The holidays are over, but the pinch continues for military families. The Coast Guard’s 42,000 active members and some civilians have drawn their last paycheck until the partial government shutdown ends. They were to be paid on Monday, December 31, and their next payment is due on January 15. No income, no outgo. A simple rule of economics. So don’t be surprised that spending by military families through the end of the year yielded a little less Christmas joy than might have otherwise been expected.
The Military Holiday Spending Survey, an online poll conducted by Military Spouse Magazine and financial lender Pioneer Services, found that only one in 10 military families planned to spend more on the holidays and 42 percent reported they were spending less in 2018. Sixty-three percent said they had less money available for discretionary items due to increases in living expenses; last year’s military pay raise was 2.4 percent and the increase for this year is 2.6 percent.
The impact of their belt-tightening ripples throughout the economy. No travel, no hotels, no meals on the road. Even with gasoline prices down, six in 10 families planned to spend the holidays at home or within 100 miles of home.
The problem runs deeper. As of 2016, military families spent $67 million in SNAP benefits (food stamps) at commissaries, the U.S. Department of Agriculture found. The largest share was in California, where San Diego’s living costs challenge many budgets. “This suggests that people serving our country may be having difficulty making ends meet,” a GAO report said.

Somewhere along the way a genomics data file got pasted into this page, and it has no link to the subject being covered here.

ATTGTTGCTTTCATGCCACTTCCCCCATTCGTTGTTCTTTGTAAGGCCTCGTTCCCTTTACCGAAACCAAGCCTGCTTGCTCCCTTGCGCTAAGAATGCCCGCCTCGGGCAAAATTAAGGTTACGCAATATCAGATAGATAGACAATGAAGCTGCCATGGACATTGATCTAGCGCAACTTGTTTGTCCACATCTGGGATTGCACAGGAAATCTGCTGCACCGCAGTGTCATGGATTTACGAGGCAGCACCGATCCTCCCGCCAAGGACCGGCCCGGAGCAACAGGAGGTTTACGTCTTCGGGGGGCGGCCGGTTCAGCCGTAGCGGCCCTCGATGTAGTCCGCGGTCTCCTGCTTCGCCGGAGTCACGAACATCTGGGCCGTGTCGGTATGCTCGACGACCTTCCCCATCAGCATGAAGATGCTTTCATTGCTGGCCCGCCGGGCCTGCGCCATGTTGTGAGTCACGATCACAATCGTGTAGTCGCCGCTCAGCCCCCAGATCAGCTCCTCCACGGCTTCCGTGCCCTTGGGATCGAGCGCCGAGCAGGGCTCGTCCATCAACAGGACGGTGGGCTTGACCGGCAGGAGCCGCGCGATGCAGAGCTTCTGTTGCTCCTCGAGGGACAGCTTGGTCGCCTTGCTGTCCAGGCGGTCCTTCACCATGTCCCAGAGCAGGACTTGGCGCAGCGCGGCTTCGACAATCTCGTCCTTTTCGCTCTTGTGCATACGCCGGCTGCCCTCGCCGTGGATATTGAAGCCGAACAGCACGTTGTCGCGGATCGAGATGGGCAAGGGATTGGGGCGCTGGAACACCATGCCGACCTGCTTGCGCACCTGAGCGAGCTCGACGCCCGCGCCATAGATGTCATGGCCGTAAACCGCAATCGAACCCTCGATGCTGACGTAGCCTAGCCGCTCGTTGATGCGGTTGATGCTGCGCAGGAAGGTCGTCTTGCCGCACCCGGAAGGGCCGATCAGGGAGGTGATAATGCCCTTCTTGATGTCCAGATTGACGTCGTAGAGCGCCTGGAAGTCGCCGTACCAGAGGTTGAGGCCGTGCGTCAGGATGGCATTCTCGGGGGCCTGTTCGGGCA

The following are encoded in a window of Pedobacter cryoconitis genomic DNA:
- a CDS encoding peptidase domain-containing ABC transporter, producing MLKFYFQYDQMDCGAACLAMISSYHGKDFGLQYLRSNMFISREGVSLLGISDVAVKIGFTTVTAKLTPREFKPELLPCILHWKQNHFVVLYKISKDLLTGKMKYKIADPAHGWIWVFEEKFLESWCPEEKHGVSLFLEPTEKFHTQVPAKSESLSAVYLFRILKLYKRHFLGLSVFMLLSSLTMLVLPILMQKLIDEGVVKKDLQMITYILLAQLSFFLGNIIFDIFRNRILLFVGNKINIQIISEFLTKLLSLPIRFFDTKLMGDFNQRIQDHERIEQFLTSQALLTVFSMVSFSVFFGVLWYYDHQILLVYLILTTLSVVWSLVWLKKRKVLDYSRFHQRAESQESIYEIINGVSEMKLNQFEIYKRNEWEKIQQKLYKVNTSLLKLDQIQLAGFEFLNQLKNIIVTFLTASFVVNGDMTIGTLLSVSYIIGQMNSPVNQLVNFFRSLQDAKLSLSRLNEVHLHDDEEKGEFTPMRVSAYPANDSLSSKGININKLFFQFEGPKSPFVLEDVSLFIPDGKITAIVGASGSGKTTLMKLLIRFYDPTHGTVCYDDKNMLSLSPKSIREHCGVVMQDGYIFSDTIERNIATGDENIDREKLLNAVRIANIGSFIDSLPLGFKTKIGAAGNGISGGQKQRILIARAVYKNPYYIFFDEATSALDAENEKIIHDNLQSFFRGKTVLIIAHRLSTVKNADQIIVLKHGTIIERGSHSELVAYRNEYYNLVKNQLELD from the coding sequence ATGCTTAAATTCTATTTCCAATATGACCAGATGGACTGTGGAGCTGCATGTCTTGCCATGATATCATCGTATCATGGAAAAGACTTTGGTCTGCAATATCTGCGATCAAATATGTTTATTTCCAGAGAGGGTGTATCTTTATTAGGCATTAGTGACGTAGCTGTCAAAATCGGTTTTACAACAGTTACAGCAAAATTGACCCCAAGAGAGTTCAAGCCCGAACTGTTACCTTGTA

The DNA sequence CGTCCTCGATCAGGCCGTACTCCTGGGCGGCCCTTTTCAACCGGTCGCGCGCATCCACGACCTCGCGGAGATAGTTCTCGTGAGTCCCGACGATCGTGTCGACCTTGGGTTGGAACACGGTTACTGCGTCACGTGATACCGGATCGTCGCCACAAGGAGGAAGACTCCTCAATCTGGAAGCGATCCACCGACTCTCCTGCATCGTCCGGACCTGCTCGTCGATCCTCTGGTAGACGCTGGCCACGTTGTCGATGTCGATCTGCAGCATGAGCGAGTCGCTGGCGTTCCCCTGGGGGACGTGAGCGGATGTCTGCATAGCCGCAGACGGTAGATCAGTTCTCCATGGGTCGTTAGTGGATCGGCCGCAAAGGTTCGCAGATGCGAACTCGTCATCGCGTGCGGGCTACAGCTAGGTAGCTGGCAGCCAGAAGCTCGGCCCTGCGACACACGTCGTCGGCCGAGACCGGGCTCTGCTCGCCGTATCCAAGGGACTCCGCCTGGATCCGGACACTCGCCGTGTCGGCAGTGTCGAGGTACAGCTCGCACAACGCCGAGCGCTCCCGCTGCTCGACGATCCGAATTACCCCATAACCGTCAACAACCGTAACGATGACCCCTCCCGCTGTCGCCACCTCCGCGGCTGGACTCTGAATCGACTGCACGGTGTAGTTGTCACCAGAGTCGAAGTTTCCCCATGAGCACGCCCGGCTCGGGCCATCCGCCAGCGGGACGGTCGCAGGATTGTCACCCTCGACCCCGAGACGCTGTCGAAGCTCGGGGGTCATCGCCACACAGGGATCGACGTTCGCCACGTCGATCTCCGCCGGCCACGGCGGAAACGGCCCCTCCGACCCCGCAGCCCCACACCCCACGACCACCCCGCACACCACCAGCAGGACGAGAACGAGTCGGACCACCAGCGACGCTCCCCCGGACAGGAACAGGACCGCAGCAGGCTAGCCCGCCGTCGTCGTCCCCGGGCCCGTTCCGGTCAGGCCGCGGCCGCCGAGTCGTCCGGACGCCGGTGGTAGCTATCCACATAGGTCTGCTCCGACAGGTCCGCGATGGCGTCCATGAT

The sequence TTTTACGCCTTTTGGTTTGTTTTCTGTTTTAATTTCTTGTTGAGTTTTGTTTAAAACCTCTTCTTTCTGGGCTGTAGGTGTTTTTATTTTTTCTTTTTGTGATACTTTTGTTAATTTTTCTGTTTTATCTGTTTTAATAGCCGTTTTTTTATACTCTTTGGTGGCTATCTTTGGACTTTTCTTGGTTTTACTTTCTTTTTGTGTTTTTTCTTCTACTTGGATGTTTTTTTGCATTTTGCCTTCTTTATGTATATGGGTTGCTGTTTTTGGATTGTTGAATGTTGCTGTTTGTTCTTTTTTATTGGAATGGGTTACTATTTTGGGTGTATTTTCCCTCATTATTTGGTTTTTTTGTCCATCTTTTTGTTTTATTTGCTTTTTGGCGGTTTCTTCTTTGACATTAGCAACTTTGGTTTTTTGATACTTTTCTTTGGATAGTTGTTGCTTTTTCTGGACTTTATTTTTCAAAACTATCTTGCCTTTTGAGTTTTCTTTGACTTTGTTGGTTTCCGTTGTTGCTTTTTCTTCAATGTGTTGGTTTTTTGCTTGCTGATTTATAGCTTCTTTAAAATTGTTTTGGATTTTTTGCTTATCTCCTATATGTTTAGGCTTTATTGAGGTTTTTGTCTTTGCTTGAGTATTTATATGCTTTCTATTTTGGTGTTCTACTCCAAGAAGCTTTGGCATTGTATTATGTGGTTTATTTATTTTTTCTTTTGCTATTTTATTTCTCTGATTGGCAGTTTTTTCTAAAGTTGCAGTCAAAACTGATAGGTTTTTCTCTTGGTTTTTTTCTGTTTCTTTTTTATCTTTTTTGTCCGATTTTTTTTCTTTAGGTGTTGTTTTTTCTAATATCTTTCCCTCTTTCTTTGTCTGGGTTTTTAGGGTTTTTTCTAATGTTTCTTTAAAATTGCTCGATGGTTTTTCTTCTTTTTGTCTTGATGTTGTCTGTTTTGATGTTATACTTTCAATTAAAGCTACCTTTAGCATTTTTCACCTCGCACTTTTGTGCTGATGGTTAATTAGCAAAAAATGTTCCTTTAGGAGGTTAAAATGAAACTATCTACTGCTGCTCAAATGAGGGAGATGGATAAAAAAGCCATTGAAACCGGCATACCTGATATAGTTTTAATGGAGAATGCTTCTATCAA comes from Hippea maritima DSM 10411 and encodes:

The worst of the problems occur at the lowest end of the pay scale and for the least-experienced service members. An enlisted service member starts out earning $1,449 per month. In a family with three children, pay of that level could make the family eligible to receive SNAP benefits.
Modest Needs Organization can help military families bridge short-term financial woes such as those they may face with the current shutdown. Its stated mission is “to responsibly provide short-term financial assistance to individuals and families in temporary crisis who, because they are working and live just above the poverty level, are ineligible for most types of conventional social assistance but who (like many of us) are living one or two lost paychecks away from the kind of financial catastrophe that eventually leads to homelessness.”
Operation Family Fund is similar. It offers financial grants for eligible service members and their families to meet personal short- and long-term living needs for food, rent, utilities, emergency transportation and vehicle repair, funeral expenses, legal expenses, medical/dental expenses, and various aspects of home ownership or rental.